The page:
Have you ever been frustrated by the standard educational structure (e.g., college or other post-college options)?

I believe the current educational structure is outdated and does not fully apply the benefits of technology, such as allowing users to participate in lessons remotely and reforming education around flexibility to account for people’s busy lives.

What was your main goal in learning with Udacity?

I chose Udacity as an online learning platform because the courses and degrees are industry-relevant, since they are designed by the industry itself. My ultimate goal is to be able to combine marketing, coding and data science to produce innovative projects.

What Udacity courses have you taken, and what is your Nanodegree program plan now?

The first Udacity course I took was ‘Intro to Hadoop and MapReduce’, which was to prepare me for my new job in the UK as a Senior Data Analyst. I loved every bit of that course, especially fiddling with Hadoop and MapReduce. It felt like a giant Pivot table in Excel without the GUI. I then completed ‘Intro to Descriptive Statistics.’ After that I enrolled in the ‘Intro to Programming Nanodegree.’ I got halfway through, but then I decided to pause it so I could complete the Tech Entrepreneur Nanodegree program, since the marketing lessons are so highly relevant to the software industry (unlike my degree, which is too broad and already outdated although I only graduated three years ago!).

What are some of the most valuable things you’ve learned so far?

The URL scraper/search engine taught in ‘Intro to Computer Science’ was so powerful that it literally made my jaw drop. Also, the ‘Intro to HTML and CSS’ taught me that anything you can read in a website can be extracted and analyzed. Finally, in ‘Product Design’ a simple task of writing your first tweet for your startup was probably one of the most non-tech challenging tasks I faced—140 characters to describe and sell your startup to the world!

Can you give us an example of how your Udacity studies are informing your job?

In the gaming industry, one of the biggest threats historically has been pirated games through torrents. However, I found that it could potentially be a competitive advantage, since it shows what type of games consumers are interested in, although through illegal means. In collaboration with a programmer, I created a script to crawl all of the gaming sections across one of these torrent sites. I was interested in the curve over time of people playing sandbox (think Minecraft) and MMO (massively multiplayer online) games to gauge the seasonality of gamers and compare those to my forecast of monthly active users for SkySaga, which is a free-to-play PC MMO game I’m currently working on. It didn’t take us more than half a day to write the script, and most of the help I required was related to pagination and storing the information as a .csv file. We now have a free real-time market research tool to gauge the interest of consumers worldwide.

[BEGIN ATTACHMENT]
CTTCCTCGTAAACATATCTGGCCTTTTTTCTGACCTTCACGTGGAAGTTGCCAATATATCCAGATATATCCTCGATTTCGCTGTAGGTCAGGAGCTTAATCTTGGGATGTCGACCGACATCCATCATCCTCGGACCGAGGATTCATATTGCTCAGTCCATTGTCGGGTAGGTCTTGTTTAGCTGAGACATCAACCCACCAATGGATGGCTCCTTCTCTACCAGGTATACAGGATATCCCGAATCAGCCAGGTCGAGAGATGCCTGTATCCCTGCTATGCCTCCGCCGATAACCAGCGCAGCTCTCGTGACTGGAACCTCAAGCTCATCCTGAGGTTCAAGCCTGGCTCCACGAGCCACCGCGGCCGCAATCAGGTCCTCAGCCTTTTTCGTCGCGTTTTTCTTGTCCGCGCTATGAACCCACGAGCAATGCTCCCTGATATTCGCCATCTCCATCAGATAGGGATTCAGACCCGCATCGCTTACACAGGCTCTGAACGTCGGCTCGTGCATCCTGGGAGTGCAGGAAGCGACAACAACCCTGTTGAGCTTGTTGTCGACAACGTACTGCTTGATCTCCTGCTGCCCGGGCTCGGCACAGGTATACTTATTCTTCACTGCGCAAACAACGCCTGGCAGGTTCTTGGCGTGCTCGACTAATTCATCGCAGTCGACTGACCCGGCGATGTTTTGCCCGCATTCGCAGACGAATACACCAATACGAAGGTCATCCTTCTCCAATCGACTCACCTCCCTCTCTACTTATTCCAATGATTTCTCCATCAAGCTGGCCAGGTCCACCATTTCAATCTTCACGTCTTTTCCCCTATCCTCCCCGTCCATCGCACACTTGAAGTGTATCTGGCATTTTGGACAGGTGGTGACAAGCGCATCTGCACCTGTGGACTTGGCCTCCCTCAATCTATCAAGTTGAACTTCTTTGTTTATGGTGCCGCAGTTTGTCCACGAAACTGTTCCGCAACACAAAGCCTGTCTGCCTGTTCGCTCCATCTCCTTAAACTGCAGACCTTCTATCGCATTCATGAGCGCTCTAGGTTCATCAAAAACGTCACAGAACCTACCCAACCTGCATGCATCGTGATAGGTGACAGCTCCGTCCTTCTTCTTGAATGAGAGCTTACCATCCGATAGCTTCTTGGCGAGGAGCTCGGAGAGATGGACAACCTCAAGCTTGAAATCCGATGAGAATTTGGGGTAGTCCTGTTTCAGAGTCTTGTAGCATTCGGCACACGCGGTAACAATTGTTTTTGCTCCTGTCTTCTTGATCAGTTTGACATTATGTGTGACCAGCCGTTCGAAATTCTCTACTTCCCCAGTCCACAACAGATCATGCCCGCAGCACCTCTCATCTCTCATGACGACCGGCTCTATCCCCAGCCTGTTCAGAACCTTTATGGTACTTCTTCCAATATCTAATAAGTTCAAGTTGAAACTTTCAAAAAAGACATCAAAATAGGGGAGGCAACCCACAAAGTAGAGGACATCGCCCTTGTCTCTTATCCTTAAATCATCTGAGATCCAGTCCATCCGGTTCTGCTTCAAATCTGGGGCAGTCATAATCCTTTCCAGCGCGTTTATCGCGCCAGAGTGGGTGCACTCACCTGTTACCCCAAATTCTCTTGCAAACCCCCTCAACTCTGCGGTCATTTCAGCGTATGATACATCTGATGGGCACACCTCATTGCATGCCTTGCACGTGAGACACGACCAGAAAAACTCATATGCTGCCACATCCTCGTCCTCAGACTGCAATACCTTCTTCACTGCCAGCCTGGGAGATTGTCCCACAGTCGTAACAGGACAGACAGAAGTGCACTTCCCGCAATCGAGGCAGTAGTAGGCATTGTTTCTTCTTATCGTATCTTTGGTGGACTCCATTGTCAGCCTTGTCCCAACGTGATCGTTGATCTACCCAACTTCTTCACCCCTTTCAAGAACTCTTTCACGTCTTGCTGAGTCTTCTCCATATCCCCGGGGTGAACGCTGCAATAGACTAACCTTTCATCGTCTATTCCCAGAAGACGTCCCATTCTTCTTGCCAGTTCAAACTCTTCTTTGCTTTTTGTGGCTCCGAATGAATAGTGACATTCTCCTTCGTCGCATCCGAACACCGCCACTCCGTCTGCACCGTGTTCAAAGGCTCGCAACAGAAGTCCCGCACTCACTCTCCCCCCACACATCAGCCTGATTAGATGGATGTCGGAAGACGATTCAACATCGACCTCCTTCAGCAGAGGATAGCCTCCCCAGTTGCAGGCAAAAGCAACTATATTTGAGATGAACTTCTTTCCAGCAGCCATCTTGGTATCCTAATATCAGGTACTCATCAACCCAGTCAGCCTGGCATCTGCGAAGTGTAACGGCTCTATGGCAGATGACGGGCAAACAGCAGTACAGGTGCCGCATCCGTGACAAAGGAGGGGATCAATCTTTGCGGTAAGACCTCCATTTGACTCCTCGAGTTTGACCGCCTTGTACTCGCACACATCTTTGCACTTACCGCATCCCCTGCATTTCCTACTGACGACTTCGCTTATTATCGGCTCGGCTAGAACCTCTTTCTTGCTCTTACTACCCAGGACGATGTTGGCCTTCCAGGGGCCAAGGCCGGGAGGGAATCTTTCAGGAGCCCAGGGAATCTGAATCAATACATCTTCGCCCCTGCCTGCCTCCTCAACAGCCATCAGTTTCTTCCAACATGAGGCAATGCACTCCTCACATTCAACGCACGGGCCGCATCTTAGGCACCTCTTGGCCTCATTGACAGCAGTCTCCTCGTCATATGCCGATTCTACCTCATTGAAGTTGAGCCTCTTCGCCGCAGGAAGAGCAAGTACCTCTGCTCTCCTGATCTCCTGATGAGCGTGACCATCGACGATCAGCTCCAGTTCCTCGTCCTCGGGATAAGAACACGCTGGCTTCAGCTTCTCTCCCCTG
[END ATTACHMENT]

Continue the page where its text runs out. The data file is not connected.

Thank you Ammar, for sharing your story!

Ammar is a wonderful example of learning with a purpose. Throughout his journey, he has been motivated by his past, and inspired by his future. He has kept his sights set on real-world objectives, and work has never been far from his mind. Ammar’s story presents an inspiring enactment of how learning and work are inextricably connected. Ammar, we congratulate you on all your successes to date, and look forward to everything yet to come!

And to all Udacity students, here’s to your successes as well! Will we be sharing YOUR story next?

Chris Morell
Chris Morell
Writer, content creator and storyteller dabbling in code. Tweet me with your favorite coffee brewing techniques and/or quotes from The Wire.